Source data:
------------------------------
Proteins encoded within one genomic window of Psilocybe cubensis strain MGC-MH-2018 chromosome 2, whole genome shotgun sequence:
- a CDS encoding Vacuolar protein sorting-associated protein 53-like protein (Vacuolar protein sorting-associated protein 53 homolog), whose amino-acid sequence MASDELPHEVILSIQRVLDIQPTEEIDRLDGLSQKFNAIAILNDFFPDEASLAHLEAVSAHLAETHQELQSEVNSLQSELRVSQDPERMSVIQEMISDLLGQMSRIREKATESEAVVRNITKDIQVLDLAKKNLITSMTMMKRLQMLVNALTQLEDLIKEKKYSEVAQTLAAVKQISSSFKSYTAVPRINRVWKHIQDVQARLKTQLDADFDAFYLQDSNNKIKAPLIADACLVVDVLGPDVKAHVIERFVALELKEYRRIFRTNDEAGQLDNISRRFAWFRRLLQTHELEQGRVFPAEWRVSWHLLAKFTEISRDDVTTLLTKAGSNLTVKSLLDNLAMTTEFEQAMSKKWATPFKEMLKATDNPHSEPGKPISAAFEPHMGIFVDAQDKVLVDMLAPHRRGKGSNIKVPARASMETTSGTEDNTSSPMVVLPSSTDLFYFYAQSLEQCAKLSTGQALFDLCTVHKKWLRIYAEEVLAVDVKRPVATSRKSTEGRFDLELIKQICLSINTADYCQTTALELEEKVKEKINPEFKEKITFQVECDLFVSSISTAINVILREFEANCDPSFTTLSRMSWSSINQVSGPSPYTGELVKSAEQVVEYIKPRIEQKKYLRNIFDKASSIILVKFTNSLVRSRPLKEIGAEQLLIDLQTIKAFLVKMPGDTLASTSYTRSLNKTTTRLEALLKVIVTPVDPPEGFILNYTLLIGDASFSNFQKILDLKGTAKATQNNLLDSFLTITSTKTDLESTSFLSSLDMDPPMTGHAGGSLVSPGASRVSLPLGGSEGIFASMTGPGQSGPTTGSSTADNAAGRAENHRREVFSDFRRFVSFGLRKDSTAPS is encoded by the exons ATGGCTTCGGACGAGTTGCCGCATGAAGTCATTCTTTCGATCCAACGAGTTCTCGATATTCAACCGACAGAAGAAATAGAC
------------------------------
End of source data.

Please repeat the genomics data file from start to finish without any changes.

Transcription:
Proteins encoded within one genomic window of Psilocybe cubensis strain MGC-MH-2018 chromosome 2, whole genome shotgun sequence:
- a CDS encoding Vacuolar protein sorting-associated protein 53-like protein (Vacuolar protein sorting-associated protein 53 homolog), whose amino-acid sequence MASDELPHEVILSIQRVLDIQPTEEIDRLDGLSQKFNAIAILNDFFPDEASLAHLEAVSAHLAETHQELQSEVNSLQSELRVSQDPERMSVIQEMISDLLGQMSRIREKATESEAVVRNITKDIQVLDLAKKNLITSMTMMKRLQMLVNALTQLEDLIKEKKYSEVAQTLAAVKQISSSFKSYTAVPRINRVWKHIQDVQARLKTQLDADFDAFYLQDSNNKIKAPLIADACLVVDVLGPDVKAHVIERFVALELKEYRRIFRTNDEAGQLDNISRRFAWFRRLLQTHELEQGRVFPAEWRVSWHLLAKFTEISRDDVTTLLTKAGSNLTVKSLLDNLAMTTEFEQAMSKKWATPFKEMLKATDNPHSEPGKPISAAFEPHMGIFVDAQDKVLVDMLAPHRRGKGSNIKVPARASMETTSGTEDNTSSPMVVLPSSTDLFYFYAQSLEQCAKLSTGQALFDLCTVHKKWLRIYAEEVLAVDVKRPVATSRKSTEGRFDLELIKQICLSINTADYCQTTALELEEKVKEKINPEFKEKITFQVECDLFVSSISTAINVILREFEANCDPSFTTLSRMSWSSINQVSGPSPYTGELVKSAEQVVEYIKPRIEQKKYLRNIFDKASSIILVKFTNSLVRSRPLKEIGAEQLLIDLQTIKAFLVKMPGDTLASTSYTRSLNKTTTRLEALLKVIVTPVDPPEGFILNYTLLIGDASFSNFQKILDLKGTAKATQNNLLDSFLTITSTKTDLESTSFLSSLDMDPPMTGHAGGSLVSPGASRVSLPLGGSEGIFASMTGPGQSGPTTGSSTADNAAGRAENHRREVFSDFRRFVSFGLRKDSTAPS is encoded by the exons ATGGCTTCGGACGAGTTGCCGCATGAAGTCATTCTTTCGATCCAACGAGTTCTCGATATTCAACCGACAGAAGAAATAGAC